MADRID, SPAIN. Each country has its own little tips and tricks when it comes to putting together a resume. If you are coming from abroad and looking to apply to jobs in Spain, or even if you have spent time in Spain but still need some resume help, MADbudget is here to help. We have put together a brief, handy guide with everything you need to know about specifically adapting your resume for that job in Spain. Don’t let that economic crisis deter you – there are jobs to be found, especially if you speak other languages.
To help you out, we have also created a downloadable .doc Spanish CV template, ready for you to fill in. This is what it looks like.
YOUR PERSONAL DETAILS
Make sure that your personal details are clearly visible at the top of your CV. Your personal details should include:
- First name and last name. In Spain, it is common for people to have more than one last name (apellidos). If you only have one last name, that is fine, too, of course.
- Address (street, number, door, zip code, city). If your name does not sound Spanish, including your address in Spain will help future employers know that you are actually already in the country. If you are applying for jobs from abroad, you can use your foreign address.
- Telephone number and/or mobile number. Putting down a Spanish mobile phone makes it more likely that employers will call you on that number, but only list it if you are actually going to be able to pick up should they call you. If you are listing a foreign number, make sure to indicate the country code with the + sign.
- Email. Self-explanatory; use an email that you check regularly.
- NIE / DNI. If you have a Spanish NIE or DNI, you can also list it on your CV.
- Date of birth. It is customary to list your date of birth in Spain, especially since employer’s can receive social security benefits for hiring those under 30, for example.
INCLUDE A PHOTO
In the United States or other countries around the world, it is not common, or sometimes even prohibited, to include your photo on your CV. In Spain, however, it is normal practice. Make sure that the photo you include is professional (i.e. don’t use your latest Facebook profile photo). No sunglasses, no hats, etc. There are photo machines around Madrid where you can get photos done at a low cost.
PROFESSIONAL EXPERIENCE (EXPERIENCIA PROFESIONAL)
If you have a lot of professional experience to show, list this first. If you are a recent graduate, you may way to start with your education instead.
For your professional experience, include:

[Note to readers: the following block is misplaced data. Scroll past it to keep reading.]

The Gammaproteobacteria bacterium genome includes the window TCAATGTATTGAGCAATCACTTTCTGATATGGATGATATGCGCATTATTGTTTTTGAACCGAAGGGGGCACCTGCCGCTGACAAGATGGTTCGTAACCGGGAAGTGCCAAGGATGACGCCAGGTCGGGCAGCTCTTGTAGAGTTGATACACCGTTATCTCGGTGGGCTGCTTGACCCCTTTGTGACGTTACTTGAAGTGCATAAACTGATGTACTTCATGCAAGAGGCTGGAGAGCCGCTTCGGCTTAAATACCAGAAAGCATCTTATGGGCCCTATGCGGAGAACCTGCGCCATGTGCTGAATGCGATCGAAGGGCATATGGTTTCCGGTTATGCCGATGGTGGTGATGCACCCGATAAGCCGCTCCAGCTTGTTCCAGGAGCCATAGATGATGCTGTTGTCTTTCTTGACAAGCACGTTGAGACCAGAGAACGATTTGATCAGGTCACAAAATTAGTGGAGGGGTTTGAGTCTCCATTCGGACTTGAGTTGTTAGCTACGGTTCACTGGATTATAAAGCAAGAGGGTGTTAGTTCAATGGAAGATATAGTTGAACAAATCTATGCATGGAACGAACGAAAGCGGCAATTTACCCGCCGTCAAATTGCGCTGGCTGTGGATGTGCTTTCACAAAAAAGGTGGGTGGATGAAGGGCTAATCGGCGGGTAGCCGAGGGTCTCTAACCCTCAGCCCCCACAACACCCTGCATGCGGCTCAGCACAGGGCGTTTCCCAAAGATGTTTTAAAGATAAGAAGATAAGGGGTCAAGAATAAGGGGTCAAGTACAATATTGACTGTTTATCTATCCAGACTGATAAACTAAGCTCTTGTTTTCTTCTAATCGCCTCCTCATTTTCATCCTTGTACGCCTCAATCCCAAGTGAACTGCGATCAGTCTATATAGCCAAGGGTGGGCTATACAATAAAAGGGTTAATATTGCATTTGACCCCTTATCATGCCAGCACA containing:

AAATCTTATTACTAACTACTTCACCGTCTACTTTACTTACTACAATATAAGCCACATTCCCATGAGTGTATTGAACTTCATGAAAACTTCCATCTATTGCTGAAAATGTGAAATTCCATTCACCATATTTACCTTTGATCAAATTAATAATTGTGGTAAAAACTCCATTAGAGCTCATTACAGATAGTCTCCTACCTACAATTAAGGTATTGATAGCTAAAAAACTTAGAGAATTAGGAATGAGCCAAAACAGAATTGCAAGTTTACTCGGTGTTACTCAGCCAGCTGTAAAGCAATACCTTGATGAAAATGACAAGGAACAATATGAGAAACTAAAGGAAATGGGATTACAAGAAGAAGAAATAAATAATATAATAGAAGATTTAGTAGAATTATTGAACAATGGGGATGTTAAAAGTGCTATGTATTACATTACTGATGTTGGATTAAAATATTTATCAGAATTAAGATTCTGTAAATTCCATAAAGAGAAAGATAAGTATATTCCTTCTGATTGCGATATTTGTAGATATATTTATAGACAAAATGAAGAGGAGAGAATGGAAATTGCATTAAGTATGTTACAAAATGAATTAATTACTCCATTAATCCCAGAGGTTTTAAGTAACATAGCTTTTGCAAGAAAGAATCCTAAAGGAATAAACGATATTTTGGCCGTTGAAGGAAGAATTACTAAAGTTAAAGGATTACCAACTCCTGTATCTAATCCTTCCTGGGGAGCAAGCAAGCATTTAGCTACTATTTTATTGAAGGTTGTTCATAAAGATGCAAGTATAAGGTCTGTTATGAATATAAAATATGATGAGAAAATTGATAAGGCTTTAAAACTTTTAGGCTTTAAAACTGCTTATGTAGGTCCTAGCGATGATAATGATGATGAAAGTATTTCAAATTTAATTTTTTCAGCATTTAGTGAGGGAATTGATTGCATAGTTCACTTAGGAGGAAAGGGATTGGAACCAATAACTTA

- Company. Include acronyms such as S.L. (sociedad limitada) if you were employed at a Spanish company before, for example.
- Location. This can go in brackets next to the company, for example.
- Dates employed. Depending on how long you were employed at a specific position, use months or years instead. When in doubt, list the month and the year of the start date and the month and the year of the end date.
- Position. Translate the position you held to the best of your abilities. Intern, for example, is becario or becaria.
- Responsibilities. Briefly list the responsibilities you had, including any particular achievements.
Repeat for the rest of positions held. Include positions that are relevant to the job you are applying for, wherever possible.
EDUCATION (FORMACIÓN ACADÉMICA)
A similar format as professional experience, including:
- Any additional details/awards/scholarships worth mentioning.
If you have taken any non-university or continuing education courses, include them here as well. You can also separate them with a separate divider titled “Formación complementaria”.
This is your chance to stand out from the rest of the applicants. Speaking fluent English, for example, is not common among the majority of the Spanish population. Include:
- Level. The European standards go from A1-C2. You can find your level using the chart here.
- Any titles that accredit your language skills. For English, for example, Spaniards frequently cite the First Certificate. If you do not have any titles, leave it blank.
List any skills, such as computer skills, social media, etc. If you are a programmer, graphic designer or applying for any other position where specific program skills are required, this is an important part of your application and should be easily visible.
List any other relevant experience or skills here. For example:
- Driver’s license. List which license (e.g. B).
- Disponibilidad inmediata – available immediately.
- Mañanas – mornings.
- Tardes – afternoons.
- Media jornada – part-time.
- Jornada completa – full-time.
Have you downloaded the Spanish CV template you? If not, download it here.